Are you hearing concerns about the time it takes to conduct distress screenings?
Some people do have concerns about time and concerns about just one more thing to do. Linda Carlson of the University of Calgary has shown in her work in Canada that it actually doesn’t necessarily increase time, though it is another step to take. What it does do is head off crises. So, it may take more time now, but in the long run it’s going to save time.
What are some of the broader practitioner challenges being spotlighted at this meeting?
The three broad issues that concern APOS scientists and the people who submit abstracts tend to align well with the accreditation standards for the American College of Surgeons Commission on Cancer: survivorship care plans, navigation, and distress screening. We see a lot of science being presented on distress screening, and there’s a lot of good science on the outcomes of distress screening, the importance of validated tools with established cutoff scores, and how to catch people who have chronic distress—maybe not acute, but who are in a smoldering phase that if we don’t catch them, it will become acute. The other large part of the science we’ve heard is the importance of opening communication between patient and provider.
Since you are at this conference with representatives from 49 different countries, would you say that you’ve found the concerns about psychosocial problems to be universal?
People in Africa, let’s just take sub-Saharan Africa, who live in poverty and have food needs still go into an existential crisis when they’re diagnosed with cancer. This crisis has been described since the 1980s with Avery Weisman, in which he called the first 100 days of a cancer diagnosis the “period of existential plight.” I don’t care where the patient lives. That patient hears the “c-word” and they may experience an existential crisis. And that’s the time that we need to provide good psychosocial care regardless of the patient’s living conditions. ____________________________________________________________________________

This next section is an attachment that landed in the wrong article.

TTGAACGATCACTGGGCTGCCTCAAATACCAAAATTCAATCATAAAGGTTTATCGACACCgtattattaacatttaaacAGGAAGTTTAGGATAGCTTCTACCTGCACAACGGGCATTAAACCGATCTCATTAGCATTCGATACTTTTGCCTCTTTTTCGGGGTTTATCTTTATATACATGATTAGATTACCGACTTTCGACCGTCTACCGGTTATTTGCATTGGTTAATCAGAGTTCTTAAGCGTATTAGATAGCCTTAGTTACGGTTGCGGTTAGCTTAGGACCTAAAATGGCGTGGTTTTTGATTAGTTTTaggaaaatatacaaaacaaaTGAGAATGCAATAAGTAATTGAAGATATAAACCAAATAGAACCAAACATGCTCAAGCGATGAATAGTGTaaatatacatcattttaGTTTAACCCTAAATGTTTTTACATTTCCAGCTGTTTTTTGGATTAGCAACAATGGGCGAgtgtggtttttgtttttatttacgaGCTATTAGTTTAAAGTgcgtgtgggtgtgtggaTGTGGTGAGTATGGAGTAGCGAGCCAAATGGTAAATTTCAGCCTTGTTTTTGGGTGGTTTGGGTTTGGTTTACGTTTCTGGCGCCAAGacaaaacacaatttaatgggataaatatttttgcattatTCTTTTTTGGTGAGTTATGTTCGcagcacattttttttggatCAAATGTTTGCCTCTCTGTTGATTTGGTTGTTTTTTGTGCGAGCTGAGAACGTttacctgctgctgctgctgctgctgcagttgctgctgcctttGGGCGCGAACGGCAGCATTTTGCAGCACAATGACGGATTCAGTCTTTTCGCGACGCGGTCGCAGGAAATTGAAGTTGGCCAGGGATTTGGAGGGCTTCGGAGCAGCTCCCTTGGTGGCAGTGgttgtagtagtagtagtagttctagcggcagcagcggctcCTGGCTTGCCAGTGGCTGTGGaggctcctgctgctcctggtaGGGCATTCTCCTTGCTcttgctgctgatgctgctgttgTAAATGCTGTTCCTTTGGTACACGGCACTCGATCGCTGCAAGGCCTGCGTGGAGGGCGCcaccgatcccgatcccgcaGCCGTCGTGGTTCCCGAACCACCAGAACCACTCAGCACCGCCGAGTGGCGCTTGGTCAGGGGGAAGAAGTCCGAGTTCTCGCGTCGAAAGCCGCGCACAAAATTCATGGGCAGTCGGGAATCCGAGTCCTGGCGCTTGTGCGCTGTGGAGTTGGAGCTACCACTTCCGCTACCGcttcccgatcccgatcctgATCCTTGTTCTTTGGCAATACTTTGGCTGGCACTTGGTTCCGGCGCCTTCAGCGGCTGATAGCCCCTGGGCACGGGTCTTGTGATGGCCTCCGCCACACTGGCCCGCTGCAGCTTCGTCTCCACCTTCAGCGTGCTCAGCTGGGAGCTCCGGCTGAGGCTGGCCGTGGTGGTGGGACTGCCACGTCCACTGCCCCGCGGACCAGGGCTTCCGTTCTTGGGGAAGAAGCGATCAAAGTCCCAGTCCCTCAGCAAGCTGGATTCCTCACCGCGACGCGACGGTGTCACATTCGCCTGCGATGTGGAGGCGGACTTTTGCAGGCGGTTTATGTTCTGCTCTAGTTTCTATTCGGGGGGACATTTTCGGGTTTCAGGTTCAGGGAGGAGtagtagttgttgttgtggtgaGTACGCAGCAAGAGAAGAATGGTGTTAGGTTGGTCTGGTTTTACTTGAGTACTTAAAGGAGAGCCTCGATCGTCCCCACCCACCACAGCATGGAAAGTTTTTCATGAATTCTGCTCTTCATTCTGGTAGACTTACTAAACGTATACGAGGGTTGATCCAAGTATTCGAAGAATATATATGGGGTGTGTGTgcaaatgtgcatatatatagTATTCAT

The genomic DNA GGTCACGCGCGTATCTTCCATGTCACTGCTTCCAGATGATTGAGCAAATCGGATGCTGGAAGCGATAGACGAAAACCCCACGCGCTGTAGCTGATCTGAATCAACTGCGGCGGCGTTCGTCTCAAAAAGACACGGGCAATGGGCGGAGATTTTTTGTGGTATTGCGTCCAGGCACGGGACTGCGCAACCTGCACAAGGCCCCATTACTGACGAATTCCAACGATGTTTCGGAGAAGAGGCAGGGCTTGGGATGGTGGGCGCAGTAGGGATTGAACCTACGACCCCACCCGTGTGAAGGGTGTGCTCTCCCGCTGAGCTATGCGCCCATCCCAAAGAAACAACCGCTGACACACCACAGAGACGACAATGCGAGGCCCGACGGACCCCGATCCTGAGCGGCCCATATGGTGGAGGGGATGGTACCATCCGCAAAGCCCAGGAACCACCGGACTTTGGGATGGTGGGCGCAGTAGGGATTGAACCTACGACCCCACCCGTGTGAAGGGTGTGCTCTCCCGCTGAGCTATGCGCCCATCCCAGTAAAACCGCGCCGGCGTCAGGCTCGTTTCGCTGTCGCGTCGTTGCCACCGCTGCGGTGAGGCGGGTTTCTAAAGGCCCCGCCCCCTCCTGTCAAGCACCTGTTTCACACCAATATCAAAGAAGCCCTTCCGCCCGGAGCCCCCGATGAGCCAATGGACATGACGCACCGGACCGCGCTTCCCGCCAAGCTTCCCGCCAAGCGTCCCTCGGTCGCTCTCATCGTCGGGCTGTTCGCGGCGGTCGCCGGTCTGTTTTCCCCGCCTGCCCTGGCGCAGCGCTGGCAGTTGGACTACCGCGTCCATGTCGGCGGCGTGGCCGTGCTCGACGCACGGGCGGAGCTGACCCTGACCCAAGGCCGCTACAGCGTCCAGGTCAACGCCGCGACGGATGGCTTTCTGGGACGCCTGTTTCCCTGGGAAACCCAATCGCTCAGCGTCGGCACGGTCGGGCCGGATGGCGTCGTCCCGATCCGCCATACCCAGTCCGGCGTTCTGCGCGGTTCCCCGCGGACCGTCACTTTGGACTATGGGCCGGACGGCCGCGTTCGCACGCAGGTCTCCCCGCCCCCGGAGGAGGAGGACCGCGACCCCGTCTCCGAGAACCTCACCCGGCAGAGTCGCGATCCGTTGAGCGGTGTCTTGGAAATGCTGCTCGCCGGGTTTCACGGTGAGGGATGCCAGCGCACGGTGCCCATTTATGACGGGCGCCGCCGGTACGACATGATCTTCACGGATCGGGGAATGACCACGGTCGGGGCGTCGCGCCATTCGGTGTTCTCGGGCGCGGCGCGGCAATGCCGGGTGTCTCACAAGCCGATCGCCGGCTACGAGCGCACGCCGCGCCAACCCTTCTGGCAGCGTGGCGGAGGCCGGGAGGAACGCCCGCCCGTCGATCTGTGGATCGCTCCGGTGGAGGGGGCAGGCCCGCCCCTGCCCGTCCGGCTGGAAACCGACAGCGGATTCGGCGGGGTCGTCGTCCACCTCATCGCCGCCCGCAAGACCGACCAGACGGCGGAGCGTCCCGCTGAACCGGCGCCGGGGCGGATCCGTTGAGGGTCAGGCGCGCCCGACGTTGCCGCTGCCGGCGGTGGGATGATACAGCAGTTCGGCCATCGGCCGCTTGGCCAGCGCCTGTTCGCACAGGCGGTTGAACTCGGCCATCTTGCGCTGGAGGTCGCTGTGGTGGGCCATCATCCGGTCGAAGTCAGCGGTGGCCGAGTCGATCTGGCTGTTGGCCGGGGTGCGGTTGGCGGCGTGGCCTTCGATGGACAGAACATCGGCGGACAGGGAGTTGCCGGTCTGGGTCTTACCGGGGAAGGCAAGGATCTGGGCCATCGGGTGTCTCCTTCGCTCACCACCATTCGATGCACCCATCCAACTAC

Applications Open for Psychosocial Distress Screening Programâ€¨
The Screening for Psychosocial Distress Program trains cancer care providers on how to develop, implement, and maintain psychosocial screening programs to meet the Commission on Cancer’s new quality care standard.
Applications to attend are now being accepted. The deadline for submission is October 30, 2015.
Funded by a grant from the National Cancer Institute, the Screening for Psychosocial Distress Program is a joint project of Yale University School of Nursing and the American Psychosocial Oncology Society (APOS). With an international faculty of leading psychosocial cancer care professionals and researchers, the program trains two cancer care providers from one cancer care facility over 2 years.
The first year includes a beginning 1-day workshop held at the APOS conference in San Diego, March 3, 2016, and continues with four conference call teaching sessions throughout the year. The second year includes an advanced 1-day workshop and two conference-call teaching sessions throughout the year.
Funding for the Screening for Psychosocial Distress Program covers the APOS conference registration and allows for a stipend for each person toward covering the cost of attending the program. The program enrolls up to 18 cancer care facilities each year for a total of 36 participants. More information and an application can be found at: http://www.apos-society.org/screening.